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Back to News In The News – June 3, 2024

In The News

USDA Plant Hardiness Zones Update

By Jay Kratz

Perhaps you noticed that many of our native flowers bloomed earlier this year. We spotted sharp-lobed liver leaf (Anemone acutiloba) blooming in February! This trend of early blooming has been occurring a lot lately as our region continues to warm. In response to the changing climate, the United States Department of Agriculture (USDA) recently updated its Hardiness Zone Map. These hardiness zones reflect the average annual extreme minimum winter temperatures of a region. You’re probably already familiar with this tool and might have seen the hardiness ratings on plant tags, which tell you whether a perennial plant will likely thrive in your location.

Image 1: Updated USDA plant hardiness zone map. 

Here in northern Delaware, we have shifted a full hardiness zone warmer compared to the 1990 USDA map, and nearly a half zone warmer compared to the 2012 map. Mt. Cuba Center is now right on the cusp of zones 7a & 7b, with the majority of Delaware now a solid 7b. A 7b designation translates to a minimum winter temperature range of 5-10° F. That’s similar to the type of winter we would have historically associated with Washington, D.C.

Map of US with hardiness zones change from 2012

Image 2: Changes in the USDA plant hardiness zones from 2012 to 2023. 

The changes in our climate reflected in the USDA’s new hardiness map have a lot of implications, most directly for the plants that will thrive in our gardens in the future. What can we do for our own spaces? With warmer temperatures on the horizon, selecting native plants tolerant of heat and drought will help to ready your garden for these potentially adverse conditions. Taking it a step further, consider the native range of a plant that you would like to add to your garden by consulting the Biota of North America Program (BONAP) website, and avoid species at their northernmost range in your area. For instance, scrub pine (Pinus virginiana) and long-leaf pine (Pinus palustris) have historically grown in the mid-Atlantic region, but this area is at the northernmost edge of their range. As their range moves north with warmer temperatures, these species will be best adapted to our warmer conditions. Conversely, eastern white pine (Pinus strobus) and American larch (Larix laricina) have historically grown in our region, though we are at the southern edge of their native range. As their range moves north, our area will likely become too hot for them to thrive here.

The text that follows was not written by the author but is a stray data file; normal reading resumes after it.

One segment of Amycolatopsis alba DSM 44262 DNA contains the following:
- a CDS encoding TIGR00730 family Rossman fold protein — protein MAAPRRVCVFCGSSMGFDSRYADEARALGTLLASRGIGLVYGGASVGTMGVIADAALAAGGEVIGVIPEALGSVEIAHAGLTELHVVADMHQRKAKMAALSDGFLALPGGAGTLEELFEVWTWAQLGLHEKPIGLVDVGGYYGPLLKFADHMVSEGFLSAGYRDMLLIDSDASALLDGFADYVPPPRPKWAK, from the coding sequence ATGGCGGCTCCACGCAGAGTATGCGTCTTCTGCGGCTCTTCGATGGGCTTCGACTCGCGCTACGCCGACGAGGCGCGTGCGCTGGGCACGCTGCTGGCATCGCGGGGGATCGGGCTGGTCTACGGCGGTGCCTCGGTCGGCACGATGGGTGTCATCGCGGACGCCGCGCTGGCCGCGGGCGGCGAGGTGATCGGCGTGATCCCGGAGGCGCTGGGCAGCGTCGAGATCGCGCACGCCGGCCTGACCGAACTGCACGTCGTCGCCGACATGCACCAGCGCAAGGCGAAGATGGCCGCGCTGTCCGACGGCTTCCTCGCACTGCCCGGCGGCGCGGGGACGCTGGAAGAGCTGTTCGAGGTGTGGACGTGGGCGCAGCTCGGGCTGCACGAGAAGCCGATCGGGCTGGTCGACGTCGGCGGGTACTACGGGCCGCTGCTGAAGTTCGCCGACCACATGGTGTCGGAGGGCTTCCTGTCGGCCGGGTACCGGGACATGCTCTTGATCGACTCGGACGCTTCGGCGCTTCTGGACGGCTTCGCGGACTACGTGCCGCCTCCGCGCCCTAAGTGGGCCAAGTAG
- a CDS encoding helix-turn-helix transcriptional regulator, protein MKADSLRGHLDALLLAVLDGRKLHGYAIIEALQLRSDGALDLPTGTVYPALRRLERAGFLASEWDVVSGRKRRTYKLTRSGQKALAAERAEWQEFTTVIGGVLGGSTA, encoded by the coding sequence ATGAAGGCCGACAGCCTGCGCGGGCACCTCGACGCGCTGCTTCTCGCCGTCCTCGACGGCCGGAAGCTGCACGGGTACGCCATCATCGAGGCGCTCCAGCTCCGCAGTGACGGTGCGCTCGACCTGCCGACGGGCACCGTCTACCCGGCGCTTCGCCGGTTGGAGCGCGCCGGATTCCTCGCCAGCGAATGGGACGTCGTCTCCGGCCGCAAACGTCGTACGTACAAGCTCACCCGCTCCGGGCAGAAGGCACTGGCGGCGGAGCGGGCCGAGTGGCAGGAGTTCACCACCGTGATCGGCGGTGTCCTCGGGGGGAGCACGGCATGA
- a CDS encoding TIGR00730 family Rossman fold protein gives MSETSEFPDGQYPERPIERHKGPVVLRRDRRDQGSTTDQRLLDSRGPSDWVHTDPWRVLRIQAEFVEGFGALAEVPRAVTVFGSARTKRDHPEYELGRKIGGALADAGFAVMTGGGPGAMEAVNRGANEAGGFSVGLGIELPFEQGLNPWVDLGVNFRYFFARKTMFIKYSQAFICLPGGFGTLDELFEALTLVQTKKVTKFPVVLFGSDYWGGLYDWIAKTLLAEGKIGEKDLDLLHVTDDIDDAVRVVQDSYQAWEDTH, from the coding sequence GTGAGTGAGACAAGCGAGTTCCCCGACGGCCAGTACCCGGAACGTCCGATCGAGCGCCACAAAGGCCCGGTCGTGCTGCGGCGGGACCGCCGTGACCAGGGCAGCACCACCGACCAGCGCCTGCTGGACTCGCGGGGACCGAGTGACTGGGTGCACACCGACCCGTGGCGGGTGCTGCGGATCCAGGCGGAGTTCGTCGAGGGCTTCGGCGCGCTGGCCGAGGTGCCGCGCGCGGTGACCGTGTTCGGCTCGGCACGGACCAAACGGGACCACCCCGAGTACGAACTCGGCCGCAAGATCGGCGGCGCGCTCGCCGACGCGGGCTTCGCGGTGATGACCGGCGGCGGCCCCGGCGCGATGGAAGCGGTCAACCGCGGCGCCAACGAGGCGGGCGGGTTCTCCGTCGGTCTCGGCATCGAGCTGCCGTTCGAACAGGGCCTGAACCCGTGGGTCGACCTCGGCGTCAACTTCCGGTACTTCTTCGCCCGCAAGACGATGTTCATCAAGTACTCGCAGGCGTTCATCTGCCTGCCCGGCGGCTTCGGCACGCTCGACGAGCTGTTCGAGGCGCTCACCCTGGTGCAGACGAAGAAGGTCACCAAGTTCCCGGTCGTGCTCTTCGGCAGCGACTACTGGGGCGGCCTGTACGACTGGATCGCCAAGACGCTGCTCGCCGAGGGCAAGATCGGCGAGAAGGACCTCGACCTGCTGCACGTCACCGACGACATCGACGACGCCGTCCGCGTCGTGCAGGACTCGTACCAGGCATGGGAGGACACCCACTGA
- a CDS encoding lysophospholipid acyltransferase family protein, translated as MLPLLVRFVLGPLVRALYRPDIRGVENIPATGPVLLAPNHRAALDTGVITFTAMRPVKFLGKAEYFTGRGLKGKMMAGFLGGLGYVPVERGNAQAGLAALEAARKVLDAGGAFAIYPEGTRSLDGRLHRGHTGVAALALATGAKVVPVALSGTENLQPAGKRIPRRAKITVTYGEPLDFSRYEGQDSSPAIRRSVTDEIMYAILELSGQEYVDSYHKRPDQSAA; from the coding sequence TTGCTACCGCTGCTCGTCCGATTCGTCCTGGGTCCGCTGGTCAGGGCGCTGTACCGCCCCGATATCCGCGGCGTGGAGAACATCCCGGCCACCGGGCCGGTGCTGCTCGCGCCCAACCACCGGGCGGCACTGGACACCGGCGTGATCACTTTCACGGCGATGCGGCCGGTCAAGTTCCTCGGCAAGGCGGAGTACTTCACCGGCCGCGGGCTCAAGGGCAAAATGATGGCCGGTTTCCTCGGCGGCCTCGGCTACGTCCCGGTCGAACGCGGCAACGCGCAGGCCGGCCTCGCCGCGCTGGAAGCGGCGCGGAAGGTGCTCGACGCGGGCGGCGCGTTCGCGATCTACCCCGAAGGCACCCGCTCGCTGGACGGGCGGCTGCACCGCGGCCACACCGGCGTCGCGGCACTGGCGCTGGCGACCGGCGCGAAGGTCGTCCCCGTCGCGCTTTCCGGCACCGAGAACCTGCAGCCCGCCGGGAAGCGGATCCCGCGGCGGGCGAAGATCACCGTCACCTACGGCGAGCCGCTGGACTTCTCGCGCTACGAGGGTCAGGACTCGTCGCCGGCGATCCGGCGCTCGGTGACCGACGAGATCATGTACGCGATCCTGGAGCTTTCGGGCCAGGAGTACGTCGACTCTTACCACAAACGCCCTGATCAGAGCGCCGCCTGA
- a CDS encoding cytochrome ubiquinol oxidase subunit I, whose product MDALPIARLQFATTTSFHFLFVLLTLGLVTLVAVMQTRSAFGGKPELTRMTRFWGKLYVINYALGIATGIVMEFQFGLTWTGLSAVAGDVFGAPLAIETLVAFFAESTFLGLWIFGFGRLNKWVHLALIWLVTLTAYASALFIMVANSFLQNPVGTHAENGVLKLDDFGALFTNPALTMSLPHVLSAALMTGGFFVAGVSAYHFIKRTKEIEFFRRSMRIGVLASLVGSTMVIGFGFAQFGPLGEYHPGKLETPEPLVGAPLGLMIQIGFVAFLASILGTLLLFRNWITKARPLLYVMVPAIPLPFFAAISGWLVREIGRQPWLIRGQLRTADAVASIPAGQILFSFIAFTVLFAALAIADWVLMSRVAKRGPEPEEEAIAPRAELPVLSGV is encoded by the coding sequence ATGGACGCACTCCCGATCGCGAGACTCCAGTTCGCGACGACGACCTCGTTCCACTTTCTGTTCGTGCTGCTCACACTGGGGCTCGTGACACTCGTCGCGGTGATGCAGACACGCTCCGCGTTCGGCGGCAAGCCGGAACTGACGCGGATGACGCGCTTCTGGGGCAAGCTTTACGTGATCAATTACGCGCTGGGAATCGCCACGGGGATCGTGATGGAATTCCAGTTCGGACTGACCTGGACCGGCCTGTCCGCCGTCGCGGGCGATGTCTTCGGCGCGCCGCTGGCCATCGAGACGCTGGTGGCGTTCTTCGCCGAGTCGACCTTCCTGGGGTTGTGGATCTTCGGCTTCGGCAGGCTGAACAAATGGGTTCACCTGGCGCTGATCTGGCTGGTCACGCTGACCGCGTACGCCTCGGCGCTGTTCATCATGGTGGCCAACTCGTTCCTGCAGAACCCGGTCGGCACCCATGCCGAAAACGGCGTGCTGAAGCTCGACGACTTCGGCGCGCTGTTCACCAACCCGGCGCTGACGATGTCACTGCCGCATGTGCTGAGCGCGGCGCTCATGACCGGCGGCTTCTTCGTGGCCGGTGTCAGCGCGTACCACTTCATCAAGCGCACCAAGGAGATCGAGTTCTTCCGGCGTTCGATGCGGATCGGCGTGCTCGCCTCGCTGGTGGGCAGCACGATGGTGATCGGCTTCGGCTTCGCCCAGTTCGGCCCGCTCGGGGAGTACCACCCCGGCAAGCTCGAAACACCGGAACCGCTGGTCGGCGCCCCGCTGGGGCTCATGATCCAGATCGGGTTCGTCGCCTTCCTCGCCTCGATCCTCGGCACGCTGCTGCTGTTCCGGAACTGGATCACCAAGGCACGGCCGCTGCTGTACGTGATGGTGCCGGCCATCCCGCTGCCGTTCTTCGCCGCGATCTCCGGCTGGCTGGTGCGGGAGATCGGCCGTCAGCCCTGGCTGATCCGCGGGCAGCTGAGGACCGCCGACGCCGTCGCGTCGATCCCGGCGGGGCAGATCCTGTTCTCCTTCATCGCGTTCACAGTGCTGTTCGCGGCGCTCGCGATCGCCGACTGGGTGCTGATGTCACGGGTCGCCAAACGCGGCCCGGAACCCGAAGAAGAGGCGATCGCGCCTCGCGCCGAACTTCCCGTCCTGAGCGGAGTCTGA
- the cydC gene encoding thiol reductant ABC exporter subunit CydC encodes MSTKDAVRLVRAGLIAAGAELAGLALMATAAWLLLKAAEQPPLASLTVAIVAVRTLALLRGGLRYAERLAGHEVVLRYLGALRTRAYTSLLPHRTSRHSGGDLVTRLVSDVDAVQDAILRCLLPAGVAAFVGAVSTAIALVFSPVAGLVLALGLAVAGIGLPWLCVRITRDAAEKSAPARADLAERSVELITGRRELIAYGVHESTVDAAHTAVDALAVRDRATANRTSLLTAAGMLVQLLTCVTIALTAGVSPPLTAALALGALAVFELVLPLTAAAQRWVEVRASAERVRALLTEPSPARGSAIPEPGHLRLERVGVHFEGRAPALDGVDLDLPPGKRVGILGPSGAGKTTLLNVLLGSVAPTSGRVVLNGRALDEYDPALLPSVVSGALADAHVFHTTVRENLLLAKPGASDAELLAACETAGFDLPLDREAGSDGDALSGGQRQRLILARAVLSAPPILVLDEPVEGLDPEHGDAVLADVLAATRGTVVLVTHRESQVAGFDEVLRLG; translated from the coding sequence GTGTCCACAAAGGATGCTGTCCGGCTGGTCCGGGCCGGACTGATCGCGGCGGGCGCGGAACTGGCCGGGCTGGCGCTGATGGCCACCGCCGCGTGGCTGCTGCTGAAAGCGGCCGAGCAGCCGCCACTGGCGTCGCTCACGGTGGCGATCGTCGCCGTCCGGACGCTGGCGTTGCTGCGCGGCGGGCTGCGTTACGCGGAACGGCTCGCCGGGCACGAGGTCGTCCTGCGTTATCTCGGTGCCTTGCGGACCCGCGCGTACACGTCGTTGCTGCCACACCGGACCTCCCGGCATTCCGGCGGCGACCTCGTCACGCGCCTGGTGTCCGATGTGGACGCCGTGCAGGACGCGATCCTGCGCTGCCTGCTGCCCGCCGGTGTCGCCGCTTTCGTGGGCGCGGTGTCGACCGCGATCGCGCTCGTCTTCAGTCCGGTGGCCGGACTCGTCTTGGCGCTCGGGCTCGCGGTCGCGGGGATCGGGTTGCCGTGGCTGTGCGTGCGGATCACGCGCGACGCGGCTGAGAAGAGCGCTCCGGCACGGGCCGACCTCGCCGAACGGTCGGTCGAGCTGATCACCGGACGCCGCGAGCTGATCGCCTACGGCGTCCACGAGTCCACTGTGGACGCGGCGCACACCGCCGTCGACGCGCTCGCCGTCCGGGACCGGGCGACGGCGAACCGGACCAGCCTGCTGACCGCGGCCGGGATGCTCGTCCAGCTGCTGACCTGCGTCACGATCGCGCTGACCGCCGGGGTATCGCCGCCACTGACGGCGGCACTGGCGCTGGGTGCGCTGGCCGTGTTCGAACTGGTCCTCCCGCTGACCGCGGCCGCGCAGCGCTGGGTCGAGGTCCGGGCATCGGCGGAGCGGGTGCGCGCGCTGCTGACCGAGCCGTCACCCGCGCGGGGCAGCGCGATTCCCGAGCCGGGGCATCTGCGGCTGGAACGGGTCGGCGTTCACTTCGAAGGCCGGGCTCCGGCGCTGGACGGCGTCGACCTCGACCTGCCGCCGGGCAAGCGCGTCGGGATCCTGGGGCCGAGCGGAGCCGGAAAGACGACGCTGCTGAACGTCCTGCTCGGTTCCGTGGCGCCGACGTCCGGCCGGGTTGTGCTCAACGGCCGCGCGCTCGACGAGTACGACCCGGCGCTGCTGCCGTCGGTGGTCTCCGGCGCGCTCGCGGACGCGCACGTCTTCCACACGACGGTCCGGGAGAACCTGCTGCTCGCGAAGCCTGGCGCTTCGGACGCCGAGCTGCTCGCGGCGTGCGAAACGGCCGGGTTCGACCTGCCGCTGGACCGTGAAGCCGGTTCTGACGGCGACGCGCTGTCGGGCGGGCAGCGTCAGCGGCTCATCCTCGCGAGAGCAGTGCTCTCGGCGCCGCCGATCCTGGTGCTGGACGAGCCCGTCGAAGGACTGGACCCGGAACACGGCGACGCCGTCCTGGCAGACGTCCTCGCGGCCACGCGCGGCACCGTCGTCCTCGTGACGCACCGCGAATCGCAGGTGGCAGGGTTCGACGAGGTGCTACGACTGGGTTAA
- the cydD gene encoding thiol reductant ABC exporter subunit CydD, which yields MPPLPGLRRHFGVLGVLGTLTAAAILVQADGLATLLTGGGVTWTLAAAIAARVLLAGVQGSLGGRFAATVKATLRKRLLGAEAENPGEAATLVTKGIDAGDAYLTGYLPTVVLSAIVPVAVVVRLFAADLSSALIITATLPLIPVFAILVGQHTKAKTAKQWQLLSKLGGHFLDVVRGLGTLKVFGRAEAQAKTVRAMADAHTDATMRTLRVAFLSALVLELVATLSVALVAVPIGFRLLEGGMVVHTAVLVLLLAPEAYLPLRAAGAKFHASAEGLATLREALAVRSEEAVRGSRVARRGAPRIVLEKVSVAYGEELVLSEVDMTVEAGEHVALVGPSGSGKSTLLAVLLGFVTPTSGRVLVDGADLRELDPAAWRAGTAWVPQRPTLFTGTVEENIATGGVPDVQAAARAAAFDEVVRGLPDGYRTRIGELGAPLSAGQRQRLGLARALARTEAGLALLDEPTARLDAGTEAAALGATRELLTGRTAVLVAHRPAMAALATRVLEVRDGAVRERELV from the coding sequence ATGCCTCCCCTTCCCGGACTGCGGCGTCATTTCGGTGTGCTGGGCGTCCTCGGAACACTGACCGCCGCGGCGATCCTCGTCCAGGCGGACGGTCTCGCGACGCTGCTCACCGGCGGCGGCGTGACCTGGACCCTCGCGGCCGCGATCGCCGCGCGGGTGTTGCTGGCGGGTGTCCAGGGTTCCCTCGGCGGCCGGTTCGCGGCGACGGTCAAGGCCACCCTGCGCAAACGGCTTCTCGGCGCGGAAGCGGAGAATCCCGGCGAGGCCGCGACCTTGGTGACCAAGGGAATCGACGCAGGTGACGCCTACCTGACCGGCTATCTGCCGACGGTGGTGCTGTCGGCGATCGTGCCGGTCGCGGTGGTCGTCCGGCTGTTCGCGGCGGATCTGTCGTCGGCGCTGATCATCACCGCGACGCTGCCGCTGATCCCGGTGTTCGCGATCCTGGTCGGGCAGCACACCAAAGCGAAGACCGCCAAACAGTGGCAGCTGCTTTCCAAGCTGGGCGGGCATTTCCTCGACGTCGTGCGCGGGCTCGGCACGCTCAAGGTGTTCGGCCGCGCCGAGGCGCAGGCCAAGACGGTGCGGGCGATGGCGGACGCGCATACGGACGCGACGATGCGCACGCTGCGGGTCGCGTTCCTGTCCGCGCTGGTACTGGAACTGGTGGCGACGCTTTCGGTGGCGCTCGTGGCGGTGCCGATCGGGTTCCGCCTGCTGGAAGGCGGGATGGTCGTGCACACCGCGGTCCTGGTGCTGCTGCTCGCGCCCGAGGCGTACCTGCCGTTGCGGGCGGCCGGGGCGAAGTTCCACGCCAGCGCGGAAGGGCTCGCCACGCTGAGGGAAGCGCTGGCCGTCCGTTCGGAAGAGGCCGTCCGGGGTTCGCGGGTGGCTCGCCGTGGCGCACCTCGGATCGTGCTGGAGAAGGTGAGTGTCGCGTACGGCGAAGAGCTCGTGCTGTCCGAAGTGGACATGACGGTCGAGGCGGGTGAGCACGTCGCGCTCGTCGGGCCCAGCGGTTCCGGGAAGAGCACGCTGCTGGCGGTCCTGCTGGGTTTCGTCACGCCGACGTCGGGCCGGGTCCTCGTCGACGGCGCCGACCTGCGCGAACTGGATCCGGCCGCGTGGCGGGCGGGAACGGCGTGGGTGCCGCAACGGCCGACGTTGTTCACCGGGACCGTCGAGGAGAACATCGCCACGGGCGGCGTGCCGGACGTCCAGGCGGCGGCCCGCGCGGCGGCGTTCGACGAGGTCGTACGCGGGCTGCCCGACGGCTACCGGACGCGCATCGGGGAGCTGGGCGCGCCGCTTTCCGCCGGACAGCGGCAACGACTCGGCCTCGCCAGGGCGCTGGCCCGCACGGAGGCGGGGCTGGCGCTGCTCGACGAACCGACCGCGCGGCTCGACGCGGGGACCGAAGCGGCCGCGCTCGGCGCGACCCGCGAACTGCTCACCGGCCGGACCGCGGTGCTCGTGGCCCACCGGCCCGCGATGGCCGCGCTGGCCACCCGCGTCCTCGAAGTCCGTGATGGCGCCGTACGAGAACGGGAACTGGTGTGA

Pine needles

Image 3: Long-leaf pine.

If you’re looking for a tree, you might also explore the USDA Forest Service’s Climate Change Tree Atlas. Since trees live for hundreds of years, and our climate will continue to change, choosing a tree that can adapt is especially important. The tree atlas provides traits, habitat suitability, and adaptation potential for 125 tree species. The trees are given an “adaptability rating” to indicate how likely it is they will adjust to climate conditions in the year 2100 (considering both low and high greenhouse gas emissions scenarios). In the Lower Chesapeake area, for example, oaks (Quercus species), red maple (Acer rubrum), sour gum (Nyssa sylvatica), and loblolly pine (Pinus taeda) are among the species that are expected to be more adaptable in the future.

Red leafed tree

Image 4: Red maple with vibrant fall color.

In fact, one of the many considerations Mt. Cuba’s arborists factored when selecting plants for the South Terrace replacement project was data from climate models. According to arborist Nicole DeLizzio, “Nyssa sylvatica had an average rating of “Good” to “Very Good” for both the mild and severe climate predictions for our area in the future.” The arborists planted Nyssa sylvatica ‘David Odom’ Afterburner with the aspiration that these trees will delight guests at Mt. Cuba for years to come.

Wherever you are in the U.S., make sure to check the latest hardiness zone map before adding plants to your garden. As always, ensuring that you are planting the right plant in the right place is a good recipe for success. Happy gardening!